• Denmark & Norway (Hon. Consulate)

Mimpi Resort, Kawasan Bukit Permai, Jimbaran

Ph: +62 361 701 070 ext. 32

Fax: +62 361 701 073/4

  • France (Consular Agency)

Jl. Mertasari Gg. II No. 8 Sanur

Ph: +62 361 285 485

Fax: +62 361 286 406

  • Germany (Hon. Consulate)

Jl. Pantai Karang No. 17 Sanur

Ph: +62 361 288 535

Fax: +62 361 286 826

  • Italy (Vice Consulate)

Lotus Enterprise Building, Jl. Bypass Ngurah Rai, Jimbaran

Ph/Fax: +62 361 701 005

  • Japan

Jl. Raya Puputan No. 170 Renon

Ph: +62 361 227 628

Fax: +62 361 265 066

  • Netherlands (Hon. Consulate)

Jl. Raya Kuta No. 127, Kuta

Ph: +62 361 761 506

Fax: +62 361 752 777

  • Spain (Hon. Consulate)

Jl. Raya Sanggingan Br. Lung-siakan, Kedewatan, Ubud

Ph: +62 361 975 736

Fax: +62 361 975 726

  • Sweden & Finland (Hon. Consulate)

Jl. Segara Ayu, Sanur

Ph: +62 361 288 407

Fax: +62 361 287 242

  • Switzerland & Austria (Consulate)

Jl. Patih Jelantik, Komplek Istana Kuta Galeri, Blok Valet2 #12, Kuta

Ph: +62 361 751 735

Fax: +62 361 754 457

  • United Kingdom (Hon. Consulate)

Jl. Tirta Nadi #20 Sanur

Ph: +62 361 270 601

Fax: +62 361 287 804

  • USA (Consular Agency)

Jl. Hayam Wuruk 188, Tanjung Bungkak, Denpasar

Ph: +62 361 233 605

Fax: +62 361 222 426



  • Ngurah Rai International Airport

Jl. Ngurah Rai Kuta

Ph: +62 361 751 038

  • Central Office

Jl. D. I. Pandjaitan, Niti Mandala, Renon, Denpasar

Ph: +62 361 227 828



  • Sanglah General Hospital

Jl. Diponegoro, Denpasar

Ph: +62 361 227 911

  • BIMC Hospital – 24 hours –

Medical & Emergency Center

Jl. Bypass Ngurah Rai 100X

Ph: +62 361 761 263

  • International SOS – 24 hours – Home Visit

Jl. Bypass Ngurah Rai 505X

Ph: +62 361 710 505

Fax: +62 361 710 515

  • Kasih Ibu Hospital

Jl. Teuku Umar 120, Denpasar

Ph: +62 361 223 036

Fax: +62 361 238 690



  • BTDC Clinic

BTDC Complex, Nusa Dua

Ph: +62 361 772 911

  • SOS Clinic

Jl. Raya Uluwatu No. 111, Jimbaran

Ph: +62 361 780 76 88

  • Ubud Clinic – 24 hours

Jl. Raya Campuhan No. 36 Ubud,

Ph: +62 361 974 911



  • Bali Tourist Information

Century Plaza, Jl. Benasari No. 7 Legian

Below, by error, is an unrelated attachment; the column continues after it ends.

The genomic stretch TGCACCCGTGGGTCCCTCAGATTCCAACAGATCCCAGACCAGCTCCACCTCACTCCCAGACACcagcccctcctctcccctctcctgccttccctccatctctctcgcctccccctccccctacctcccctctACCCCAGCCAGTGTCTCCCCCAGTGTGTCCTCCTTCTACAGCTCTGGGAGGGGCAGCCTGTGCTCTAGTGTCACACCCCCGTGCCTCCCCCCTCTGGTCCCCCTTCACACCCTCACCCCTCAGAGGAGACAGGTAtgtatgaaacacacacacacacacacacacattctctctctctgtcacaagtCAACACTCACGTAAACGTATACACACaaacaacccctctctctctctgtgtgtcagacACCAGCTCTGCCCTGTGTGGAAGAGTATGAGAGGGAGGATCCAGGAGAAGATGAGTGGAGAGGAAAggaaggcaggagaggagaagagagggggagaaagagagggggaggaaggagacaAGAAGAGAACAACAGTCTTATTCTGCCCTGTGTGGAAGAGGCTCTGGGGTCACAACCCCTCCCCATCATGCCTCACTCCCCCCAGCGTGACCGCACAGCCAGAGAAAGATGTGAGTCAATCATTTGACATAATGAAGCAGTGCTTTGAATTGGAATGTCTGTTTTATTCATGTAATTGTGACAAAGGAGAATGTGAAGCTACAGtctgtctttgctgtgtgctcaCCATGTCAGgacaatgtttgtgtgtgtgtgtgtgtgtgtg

Ph: +62 361 754 090

  • Bali Tourism Office

Jl. S. Parman, Renon

Ph: +62 361 222 387

  • Legian Tourist Information

Jl. Legian No. 37

Ph: +62 361 755 424


Postal, Facsimile, and Internet Services

Postal and Facsimile facilities are available at post offices and in most major hotels. Internet services are also available at most major hotels, cybercafés in Nusa Dua and the Bali International Convention Centre.

Business Hours

Banking hours are from Monday to Friday between 8 a.m. and 2 p.m.

Facilities at the Bali International Convention Centre

The following facilities will be available to participants at the Convention Centre:

  • Delegates lounge, with a coffee and snack bar;
  • Cybercafé
  • First aid room
  • Bank and post office providing automated teller machine (ATM) and postal services;
  • Travel assistance: a professional conference organizer will have a representative at the Convention Centre for participants wishing to reconfirm or change flights, rent cars or book tours;
  • Information counter for participants;
  • Wireless connectivity (available throughout the Convention Centre); participants requiring a wireless network connection will need to purchase connection time at the Convention Centre upon arrival.

Interesting Places To See In Bali


Bali houses Pura Kehen, Bali’s second largest temple. The temple has three courtyards connected by steps and is decorated with carvings and statues. A large banyan tree shades the lowest and second courtyards.


Batubulan is home to a number of stone carvers. Divinities and demons carved from sandstone (Paras) decorate (and protect) houses and temples along the road that takes you from Denpasar. Batubulan also has excellent dance and theatrical performances.


The mountain resort of Bedugul is well known for its golf course and Ulun Danu, a temple which seems to rise out of the lake to present itself beautifully. Boats, water skiing, and parasailing are among the many water sports available in this area.


The sanctuary of Besakih on the slopes of Gunung Agung (Mount Holy) is over a thousand years old and is known as the Mother Temple of Bali, the biggest and holiest of all Balinese temples. Steps rise through split gates to the main courtyard where the Trinity shrines, dedicated to Shiva, Brahma, and Wishnu, are wrapped in cloth and decorated with flower offerings. Around them, stand eighteen separate sanctuaries, belonging to different regencies and castes.


Celuk is noted for silver and gold jewelry works. Their works are extremely meticulous and detailed.